Men who are concerned about prostate cancer might consider becoming vegan, after new research revealed cutting animal products out of your diet can decrease the risk of developing the disease by more than a third. In the UK more than 47,000 men are diagnosed with the disease every year, making it the most common cancer to affect this group.
The study at California’s Loma Linda University – a health sciences university for Seventh-Day Adventists, many of whom eat no meat for religious reasons – sought to establish whether men were more likely to develop prostate cancer if they ate meat (non-vegetarians), only some meat (semi-vegetarians), dairy and eggs but no meat (lacto-ovo vegetarians), only fish (pesco-vegetarians) or no animal products at all (vegans). The research was funded by the World Cancer Research Fund (WCRF).
The research looked at corollaries between prostate cancer and the food eaten by 26,346 men who had taken part in the Adventist Health Study-2 – a long-term study of the health and dietary habits of 96,000 Adventists living in the US and Canada. Researchers found that men who ate only vegetables, fruit, pulses and legumes had a 35 per cent lower risk of developing the disease, which they described as a “statistically significant protective association”.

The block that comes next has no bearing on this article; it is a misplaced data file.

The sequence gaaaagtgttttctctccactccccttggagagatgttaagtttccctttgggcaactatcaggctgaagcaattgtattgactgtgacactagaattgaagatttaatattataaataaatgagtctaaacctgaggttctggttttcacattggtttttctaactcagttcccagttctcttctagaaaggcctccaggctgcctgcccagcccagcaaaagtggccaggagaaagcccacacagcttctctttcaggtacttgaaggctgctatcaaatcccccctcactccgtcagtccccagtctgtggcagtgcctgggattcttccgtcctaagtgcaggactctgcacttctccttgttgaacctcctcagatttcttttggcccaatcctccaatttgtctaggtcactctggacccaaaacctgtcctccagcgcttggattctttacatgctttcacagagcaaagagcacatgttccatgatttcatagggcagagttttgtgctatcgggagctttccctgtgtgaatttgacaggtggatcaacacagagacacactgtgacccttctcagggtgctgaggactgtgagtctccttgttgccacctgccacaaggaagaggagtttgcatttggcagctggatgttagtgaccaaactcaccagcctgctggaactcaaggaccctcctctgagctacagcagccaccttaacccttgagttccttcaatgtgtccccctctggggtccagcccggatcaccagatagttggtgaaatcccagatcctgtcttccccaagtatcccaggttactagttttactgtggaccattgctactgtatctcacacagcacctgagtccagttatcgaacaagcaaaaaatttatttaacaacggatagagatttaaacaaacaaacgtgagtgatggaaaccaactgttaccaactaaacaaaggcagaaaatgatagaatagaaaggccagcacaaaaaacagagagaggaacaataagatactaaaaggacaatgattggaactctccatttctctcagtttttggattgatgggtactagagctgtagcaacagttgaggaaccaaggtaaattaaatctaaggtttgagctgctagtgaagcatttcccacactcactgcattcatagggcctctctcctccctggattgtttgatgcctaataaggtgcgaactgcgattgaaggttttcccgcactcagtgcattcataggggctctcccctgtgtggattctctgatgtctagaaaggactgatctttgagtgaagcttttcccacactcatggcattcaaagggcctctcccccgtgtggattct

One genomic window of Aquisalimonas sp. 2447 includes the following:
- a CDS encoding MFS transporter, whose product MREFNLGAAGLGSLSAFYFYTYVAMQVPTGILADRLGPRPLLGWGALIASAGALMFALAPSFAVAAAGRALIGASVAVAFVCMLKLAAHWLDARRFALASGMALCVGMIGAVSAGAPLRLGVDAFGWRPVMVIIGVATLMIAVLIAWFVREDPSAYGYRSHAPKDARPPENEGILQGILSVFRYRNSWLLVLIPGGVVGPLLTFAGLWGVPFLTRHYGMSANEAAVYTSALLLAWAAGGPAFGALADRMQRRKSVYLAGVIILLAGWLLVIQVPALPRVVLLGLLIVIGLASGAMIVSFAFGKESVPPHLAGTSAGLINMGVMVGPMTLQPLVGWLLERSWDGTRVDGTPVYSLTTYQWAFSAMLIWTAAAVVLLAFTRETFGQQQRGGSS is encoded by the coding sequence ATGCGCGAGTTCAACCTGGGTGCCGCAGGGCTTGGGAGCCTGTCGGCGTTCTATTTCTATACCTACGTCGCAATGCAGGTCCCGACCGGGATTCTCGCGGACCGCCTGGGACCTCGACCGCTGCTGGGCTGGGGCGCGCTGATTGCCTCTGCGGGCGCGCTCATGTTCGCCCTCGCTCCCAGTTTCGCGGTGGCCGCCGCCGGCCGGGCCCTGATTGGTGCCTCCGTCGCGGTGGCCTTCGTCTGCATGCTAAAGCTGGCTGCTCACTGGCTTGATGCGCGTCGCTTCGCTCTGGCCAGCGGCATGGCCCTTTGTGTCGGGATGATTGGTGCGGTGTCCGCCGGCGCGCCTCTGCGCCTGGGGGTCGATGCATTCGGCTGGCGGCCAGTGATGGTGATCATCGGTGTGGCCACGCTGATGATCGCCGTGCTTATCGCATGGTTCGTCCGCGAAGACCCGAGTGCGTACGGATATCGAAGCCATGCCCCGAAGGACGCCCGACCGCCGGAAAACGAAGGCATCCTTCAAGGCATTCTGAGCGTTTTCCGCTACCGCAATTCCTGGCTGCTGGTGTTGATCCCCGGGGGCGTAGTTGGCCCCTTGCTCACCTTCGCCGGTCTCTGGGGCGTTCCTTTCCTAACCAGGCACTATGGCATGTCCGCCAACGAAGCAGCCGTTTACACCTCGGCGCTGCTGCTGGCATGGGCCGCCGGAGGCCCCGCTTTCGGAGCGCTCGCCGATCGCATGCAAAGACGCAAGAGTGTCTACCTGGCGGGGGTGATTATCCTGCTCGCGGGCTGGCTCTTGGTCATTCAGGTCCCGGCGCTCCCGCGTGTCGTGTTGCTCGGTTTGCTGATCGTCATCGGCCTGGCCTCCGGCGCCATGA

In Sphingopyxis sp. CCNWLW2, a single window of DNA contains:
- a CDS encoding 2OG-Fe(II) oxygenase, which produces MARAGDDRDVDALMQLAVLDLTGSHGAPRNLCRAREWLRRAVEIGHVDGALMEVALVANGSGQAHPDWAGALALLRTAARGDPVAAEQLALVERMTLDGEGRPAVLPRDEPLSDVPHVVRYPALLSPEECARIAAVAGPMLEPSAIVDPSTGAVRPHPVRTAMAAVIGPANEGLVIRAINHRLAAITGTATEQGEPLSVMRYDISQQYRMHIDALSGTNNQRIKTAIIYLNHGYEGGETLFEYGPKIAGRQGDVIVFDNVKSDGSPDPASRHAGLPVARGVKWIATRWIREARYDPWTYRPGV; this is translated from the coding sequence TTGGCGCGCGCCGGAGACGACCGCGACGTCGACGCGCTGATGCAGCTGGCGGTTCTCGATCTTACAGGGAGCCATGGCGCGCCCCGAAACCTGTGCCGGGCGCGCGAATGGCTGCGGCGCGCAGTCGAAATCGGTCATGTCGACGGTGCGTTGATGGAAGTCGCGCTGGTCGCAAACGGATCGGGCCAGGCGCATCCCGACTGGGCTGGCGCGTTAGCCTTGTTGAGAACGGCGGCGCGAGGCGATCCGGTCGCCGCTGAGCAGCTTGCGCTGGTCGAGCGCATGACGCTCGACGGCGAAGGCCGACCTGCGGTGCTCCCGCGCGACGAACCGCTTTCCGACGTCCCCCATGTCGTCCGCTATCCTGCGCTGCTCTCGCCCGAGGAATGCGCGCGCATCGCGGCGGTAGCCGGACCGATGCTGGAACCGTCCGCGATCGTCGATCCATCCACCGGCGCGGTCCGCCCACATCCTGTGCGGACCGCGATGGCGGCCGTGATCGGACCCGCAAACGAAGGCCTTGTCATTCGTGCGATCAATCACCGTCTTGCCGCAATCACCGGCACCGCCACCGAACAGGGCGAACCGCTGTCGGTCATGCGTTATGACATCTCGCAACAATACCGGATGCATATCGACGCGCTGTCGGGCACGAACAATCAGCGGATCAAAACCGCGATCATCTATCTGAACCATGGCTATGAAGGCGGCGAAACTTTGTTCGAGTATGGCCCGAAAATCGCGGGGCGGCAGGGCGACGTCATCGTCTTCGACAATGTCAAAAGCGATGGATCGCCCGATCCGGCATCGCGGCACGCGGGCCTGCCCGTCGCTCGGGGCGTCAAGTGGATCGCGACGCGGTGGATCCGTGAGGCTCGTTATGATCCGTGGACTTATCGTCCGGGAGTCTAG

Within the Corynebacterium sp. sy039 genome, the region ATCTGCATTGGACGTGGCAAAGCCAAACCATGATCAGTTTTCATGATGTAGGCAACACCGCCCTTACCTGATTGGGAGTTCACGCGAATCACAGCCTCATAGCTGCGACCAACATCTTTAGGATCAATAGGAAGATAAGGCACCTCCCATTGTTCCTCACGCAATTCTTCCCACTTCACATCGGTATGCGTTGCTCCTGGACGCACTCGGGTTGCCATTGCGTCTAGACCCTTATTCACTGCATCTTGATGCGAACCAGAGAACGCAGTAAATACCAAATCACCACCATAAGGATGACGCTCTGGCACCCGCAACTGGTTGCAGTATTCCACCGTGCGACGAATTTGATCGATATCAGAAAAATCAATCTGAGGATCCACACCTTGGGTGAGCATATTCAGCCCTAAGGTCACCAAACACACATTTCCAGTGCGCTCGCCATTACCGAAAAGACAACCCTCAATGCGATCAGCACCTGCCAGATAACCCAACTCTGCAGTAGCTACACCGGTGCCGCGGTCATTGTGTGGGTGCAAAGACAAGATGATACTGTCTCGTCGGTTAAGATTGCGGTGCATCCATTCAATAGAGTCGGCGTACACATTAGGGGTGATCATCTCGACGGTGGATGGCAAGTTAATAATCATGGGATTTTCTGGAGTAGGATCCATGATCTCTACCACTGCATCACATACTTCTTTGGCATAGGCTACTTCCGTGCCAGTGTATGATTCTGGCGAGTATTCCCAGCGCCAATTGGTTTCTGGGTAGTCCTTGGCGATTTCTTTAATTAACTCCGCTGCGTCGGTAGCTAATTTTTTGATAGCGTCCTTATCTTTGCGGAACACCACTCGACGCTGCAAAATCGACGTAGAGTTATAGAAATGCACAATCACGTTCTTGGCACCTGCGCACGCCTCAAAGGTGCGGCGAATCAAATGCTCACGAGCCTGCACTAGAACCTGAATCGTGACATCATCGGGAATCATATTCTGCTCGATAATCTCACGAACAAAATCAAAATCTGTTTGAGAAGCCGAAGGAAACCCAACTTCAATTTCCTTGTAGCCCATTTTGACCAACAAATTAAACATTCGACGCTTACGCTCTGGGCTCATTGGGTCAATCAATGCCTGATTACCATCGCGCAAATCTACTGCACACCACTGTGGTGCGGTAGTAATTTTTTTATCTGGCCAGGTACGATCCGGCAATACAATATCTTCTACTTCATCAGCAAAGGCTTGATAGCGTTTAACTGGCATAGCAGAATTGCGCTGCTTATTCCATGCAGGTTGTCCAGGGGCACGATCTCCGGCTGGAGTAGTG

Within the cohort, 1,079 cases of prostate cancer were identified, while about 8 per cent of the men described themselves as vegan.
Study lead Dr Gary Fraser suggested that meat-free males would be relieved by the findings, while it was a wake-up call to others: “If you are already a vegan male, be thankful that you will have a lower risk of prostate cancer,” he said. “If you are not vegan, be aware that the lacto-ovo diet and the pesco-vegetarian diet did not give evidence of protection when compared to non-vegetarian Adventists.”
While more research is required to establish how strong the link is between prostate cancer and meat-free eating, in particular to pinpoint exactly what it is about a vegan diet that offers such effective anti-cancer protection – whether it is eating more fruit, for example, or less dairy – the WCRF called the findings “exciting”.
Jimmy Pierce of the Vegan Society said “the disease-preventative qualities of the vegan diet is now overwhelming. Time and again we are seeing new research showing the vegan diet to be significantly better for our health”.
A study in 2012 suggested a link between high consumption of processed meat and an increased risk of developing prostate cancer as well as several other kinds of cancer.
Read an abstract of the report, Are strict vegetarians protected against prostate cancer?, in the American Journal of Clinical Nutrition